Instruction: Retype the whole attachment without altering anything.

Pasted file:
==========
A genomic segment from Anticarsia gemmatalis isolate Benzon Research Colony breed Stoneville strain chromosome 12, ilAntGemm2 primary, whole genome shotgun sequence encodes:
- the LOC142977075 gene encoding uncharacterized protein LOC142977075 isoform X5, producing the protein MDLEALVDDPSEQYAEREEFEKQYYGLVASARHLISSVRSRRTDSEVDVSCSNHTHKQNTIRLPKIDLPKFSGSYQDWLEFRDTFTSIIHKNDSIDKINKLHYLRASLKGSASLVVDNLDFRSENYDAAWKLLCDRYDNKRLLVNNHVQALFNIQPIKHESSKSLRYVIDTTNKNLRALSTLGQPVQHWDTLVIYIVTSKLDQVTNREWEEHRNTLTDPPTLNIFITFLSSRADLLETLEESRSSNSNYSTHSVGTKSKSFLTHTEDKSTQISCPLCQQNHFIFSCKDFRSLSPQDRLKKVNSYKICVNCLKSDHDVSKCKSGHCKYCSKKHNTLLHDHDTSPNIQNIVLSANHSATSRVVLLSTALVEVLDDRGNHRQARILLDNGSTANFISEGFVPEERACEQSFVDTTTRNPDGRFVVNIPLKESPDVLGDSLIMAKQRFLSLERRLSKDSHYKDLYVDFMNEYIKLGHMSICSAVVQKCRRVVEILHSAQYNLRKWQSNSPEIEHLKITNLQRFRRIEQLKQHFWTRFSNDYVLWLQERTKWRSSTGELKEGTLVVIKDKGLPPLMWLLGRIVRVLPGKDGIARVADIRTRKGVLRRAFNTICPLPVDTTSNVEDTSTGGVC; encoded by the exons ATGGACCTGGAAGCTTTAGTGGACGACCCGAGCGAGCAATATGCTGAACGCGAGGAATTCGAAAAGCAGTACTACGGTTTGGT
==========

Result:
A genomic segment from Anticarsia gemmatalis isolate Benzon Research Colony breed Stoneville strain chromosome 12, ilAntGemm2 primary, whole genome shotgun sequence encodes:
- the LOC142977075 gene encoding uncharacterized protein LOC142977075 isoform X5, producing the protein MDLEALVDDPSEQYAEREEFEKQYYGLVASARHLISSVRSRRTDSEVDVSCSNHTHKQNTIRLPKIDLPKFSGSYQDWLEFRDTFTSIIHKNDSIDKINKLHYLRASLKGSASLVVDNLDFRSENYDAAWKLLCDRYDNKRLLVNNHVQALFNIQPIKHESSKSLRYVIDTTNKNLRALSTLGQPVQHWDTLVIYIVTSKLDQVTNREWEEHRNTLTDPPTLNIFITFLSSRADLLETLEESRSSNSNYSTHSVGTKSKSFLTHTEDKSTQISCPLCQQNHFIFSCKDFRSLSPQDRLKKVNSYKICVNCLKSDHDVSKCKSGHCKYCSKKHNTLLHDHDTSPNIQNIVLSANHSATSRVVLLSTALVEVLDDRGNHRQARILLDNGSTANFISEGFVPEERACEQSFVDTTTRNPDGRFVVNIPLKESPDVLGDSLIMAKQRFLSLERRLSKDSHYKDLYVDFMNEYIKLGHMSICSAVVQKCRRVVEILHSAQYNLRKWQSNSPEIEHLKITNLQRFRRIEQLKQHFWTRFSNDYVLWLQERTKWRSSTGELKEGTLVVIKDKGLPPLMWLLGRIVRVLPGKDGIARVADIRTRKGVLRRAFNTICPLPVDTTSNVEDTSTGGVC; encoded by the exons ATGGACCTGGAAGCTTTAGTGGACGACCCGAGCGAGCAATATGCTGAACGCGAGGAATTCGAAAAGCAGTACTACGGTTTGGT